Lina al-Abed is a journalist and filmmaker who left her home in Damascus, Syria, to start a career in Beirut, Lebanon. In this interview with Irmgard Berner, she talks about women in the Arab film business and how the Syrian revolution has already in some ways liberated Syrians
Ms. Al-Abed, you were born and raised in Damascus. Now you live in Beirut. Did you move there because of your work as a filmmaker?
Lina Al-Abed: No, I felt I had to get out of Damascus, it started to feel very small and I couldn't really breathe. And I said, why not Beirut. When you see Beirut for the first time it's very charming. But it's not like that in real life. I had the chance to go there in early 2011. Then the revolution started and I wasn't able to go to Damascus. I was afraid at first. Then even my family and friends told me that it's not safe and that there are lots of checkpoints.
Your father is Palestinian, your mother is Egyptian. Are these roots important to you? Are you Syrian?
Al-Abed: (laughs). I'm Palestinian. But I feel that Damascus is my home, more than anywhere in Egypt or Jordan. I'm actually Palestinian-Jordanian. You can't be solely Palestinian.
You are a journalist by profession. What are you doing at the moment?
Al-Abed: I graduated from the Damascus school of journalism, because there's nowhere to learn specifically about filmmaking. So I graduated in journalism with a documentary film. It was quite unusual to do this at that time. Then I changed my graduation film and sold it to Al Jazeera. Then I made "Nour Alhuda", which won Best Syrian Film at Doxbox, a documentary festival in Damascus, and I was really happy about that.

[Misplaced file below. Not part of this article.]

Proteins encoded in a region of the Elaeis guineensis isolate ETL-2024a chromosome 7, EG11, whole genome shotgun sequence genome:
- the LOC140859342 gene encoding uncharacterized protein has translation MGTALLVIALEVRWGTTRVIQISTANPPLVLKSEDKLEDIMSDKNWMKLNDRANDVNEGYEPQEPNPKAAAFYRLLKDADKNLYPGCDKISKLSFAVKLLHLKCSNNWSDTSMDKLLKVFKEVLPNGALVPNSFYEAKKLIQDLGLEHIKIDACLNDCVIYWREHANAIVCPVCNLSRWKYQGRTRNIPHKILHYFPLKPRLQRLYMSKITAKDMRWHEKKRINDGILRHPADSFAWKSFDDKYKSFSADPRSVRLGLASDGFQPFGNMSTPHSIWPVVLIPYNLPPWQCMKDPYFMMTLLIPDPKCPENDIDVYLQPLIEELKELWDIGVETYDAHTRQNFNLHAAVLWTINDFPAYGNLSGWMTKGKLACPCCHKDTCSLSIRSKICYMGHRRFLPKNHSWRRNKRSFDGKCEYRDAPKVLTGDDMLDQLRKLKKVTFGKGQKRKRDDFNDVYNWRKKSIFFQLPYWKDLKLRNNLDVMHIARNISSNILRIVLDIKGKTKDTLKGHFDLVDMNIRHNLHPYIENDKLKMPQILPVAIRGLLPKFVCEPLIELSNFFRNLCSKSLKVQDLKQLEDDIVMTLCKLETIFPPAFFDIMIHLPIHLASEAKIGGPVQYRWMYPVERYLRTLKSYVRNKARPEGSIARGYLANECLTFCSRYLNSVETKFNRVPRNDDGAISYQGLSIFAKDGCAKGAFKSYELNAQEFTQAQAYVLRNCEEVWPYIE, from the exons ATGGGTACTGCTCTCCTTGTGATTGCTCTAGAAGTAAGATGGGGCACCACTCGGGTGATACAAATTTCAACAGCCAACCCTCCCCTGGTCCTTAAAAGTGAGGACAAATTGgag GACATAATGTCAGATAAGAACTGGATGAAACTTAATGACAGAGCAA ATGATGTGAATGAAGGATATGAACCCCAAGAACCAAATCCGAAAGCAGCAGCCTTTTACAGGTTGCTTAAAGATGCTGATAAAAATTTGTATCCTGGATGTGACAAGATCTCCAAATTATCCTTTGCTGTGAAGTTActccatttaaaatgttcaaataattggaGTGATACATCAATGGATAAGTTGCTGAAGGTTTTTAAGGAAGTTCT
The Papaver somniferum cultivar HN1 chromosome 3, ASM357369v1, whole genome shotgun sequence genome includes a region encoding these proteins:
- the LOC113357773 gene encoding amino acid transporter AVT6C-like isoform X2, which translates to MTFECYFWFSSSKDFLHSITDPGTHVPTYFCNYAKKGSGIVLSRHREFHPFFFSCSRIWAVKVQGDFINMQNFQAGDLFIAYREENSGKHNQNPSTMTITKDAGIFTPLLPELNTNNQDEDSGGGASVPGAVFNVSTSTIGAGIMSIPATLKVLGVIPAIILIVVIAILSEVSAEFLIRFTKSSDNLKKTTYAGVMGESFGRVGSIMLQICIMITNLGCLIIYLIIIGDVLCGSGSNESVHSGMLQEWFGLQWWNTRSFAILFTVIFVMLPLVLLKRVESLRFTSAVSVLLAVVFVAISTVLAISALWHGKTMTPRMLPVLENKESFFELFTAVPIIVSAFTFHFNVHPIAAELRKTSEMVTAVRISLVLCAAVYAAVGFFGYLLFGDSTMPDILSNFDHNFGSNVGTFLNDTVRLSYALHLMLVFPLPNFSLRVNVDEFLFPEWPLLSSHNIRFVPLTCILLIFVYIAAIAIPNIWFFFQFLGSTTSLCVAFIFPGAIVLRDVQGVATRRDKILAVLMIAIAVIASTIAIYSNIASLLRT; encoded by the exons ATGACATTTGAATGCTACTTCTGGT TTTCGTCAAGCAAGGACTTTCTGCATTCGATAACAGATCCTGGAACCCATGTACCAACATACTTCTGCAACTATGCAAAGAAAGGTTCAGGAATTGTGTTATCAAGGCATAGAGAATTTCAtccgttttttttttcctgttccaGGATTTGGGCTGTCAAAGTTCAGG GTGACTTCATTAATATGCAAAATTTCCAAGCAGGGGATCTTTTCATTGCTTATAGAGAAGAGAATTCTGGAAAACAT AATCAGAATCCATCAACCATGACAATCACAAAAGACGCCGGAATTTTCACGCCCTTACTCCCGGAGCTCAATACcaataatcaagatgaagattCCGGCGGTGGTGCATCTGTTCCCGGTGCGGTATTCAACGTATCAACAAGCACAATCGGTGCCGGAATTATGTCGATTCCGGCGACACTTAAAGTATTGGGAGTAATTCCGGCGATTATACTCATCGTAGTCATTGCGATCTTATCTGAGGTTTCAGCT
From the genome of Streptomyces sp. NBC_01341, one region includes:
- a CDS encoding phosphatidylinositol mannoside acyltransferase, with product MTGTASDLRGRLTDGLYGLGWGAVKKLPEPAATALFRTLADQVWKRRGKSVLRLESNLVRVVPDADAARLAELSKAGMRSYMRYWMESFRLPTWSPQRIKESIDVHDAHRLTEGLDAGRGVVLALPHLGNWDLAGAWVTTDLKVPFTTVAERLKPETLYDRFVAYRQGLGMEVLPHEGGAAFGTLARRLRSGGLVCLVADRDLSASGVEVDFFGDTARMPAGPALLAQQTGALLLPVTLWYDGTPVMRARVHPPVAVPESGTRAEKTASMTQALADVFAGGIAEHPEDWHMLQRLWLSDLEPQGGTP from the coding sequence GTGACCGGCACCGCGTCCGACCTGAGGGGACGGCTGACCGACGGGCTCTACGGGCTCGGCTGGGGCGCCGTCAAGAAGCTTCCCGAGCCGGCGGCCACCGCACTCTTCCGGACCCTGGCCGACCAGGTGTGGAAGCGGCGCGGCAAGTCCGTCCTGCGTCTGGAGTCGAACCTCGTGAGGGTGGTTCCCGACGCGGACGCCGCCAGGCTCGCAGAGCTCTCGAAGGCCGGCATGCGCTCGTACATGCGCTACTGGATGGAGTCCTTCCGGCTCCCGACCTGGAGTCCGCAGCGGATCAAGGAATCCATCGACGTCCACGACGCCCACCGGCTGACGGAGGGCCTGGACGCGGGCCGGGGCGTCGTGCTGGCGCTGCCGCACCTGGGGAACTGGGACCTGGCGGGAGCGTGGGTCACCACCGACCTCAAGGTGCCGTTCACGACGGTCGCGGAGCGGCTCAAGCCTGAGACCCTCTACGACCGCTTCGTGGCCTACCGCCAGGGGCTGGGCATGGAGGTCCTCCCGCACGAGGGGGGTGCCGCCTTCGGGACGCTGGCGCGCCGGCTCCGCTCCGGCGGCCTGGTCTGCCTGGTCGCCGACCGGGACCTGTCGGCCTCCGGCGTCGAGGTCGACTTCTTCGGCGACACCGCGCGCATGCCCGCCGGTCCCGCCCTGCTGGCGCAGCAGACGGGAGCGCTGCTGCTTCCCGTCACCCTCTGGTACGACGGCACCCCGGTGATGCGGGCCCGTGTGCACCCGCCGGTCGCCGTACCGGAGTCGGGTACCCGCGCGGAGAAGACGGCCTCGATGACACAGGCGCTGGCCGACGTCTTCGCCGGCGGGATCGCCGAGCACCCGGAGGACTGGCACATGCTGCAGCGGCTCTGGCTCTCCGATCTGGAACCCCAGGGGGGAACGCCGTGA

Of course, I know how to do many things, but film is where my passion lies. I left full-time journalism about four years ago to allow myself more time to write film scripts.
Do you always write your own scripts?
Al-Abed: Yes, and "Damascus. My First Kiss" is my third film. It's about the sexual conscience of women in Damascus. It wasn't easy, I've only just finished it. I presented it at the international film festival in Leipzig.
You're also a producer. What's the current situation for young filmmakers?
Al-Abed: It's a disaster! (laughs). It's very hard to find money. And to find people who can at least believe in a project. Now it's not easier but it's possible to find a way: We, that is Rami Nihawi, the Lebanese filmmaker, and I founded SacaDo, which presents his film "Yamo" and mine, "Damascus". We have a few projects in the pipeline with SacaDo. We're trying to create a network, we have a very good editor in France – you have to find like-minded people.
What kind of subjects do your films deal with?
Al-Abed: A decisive factor in the conception of the film "Damascus" was something I'll never forget: I was 16 and I hadn't yet started my periods. I used to ride my bicycle everywhere, but when I got my first period I couldn't understand why my mother didn't allow me to ride my bike anymore. She said: Now you've become a woman, you should watch your movements, and riding bicycles is not allowed.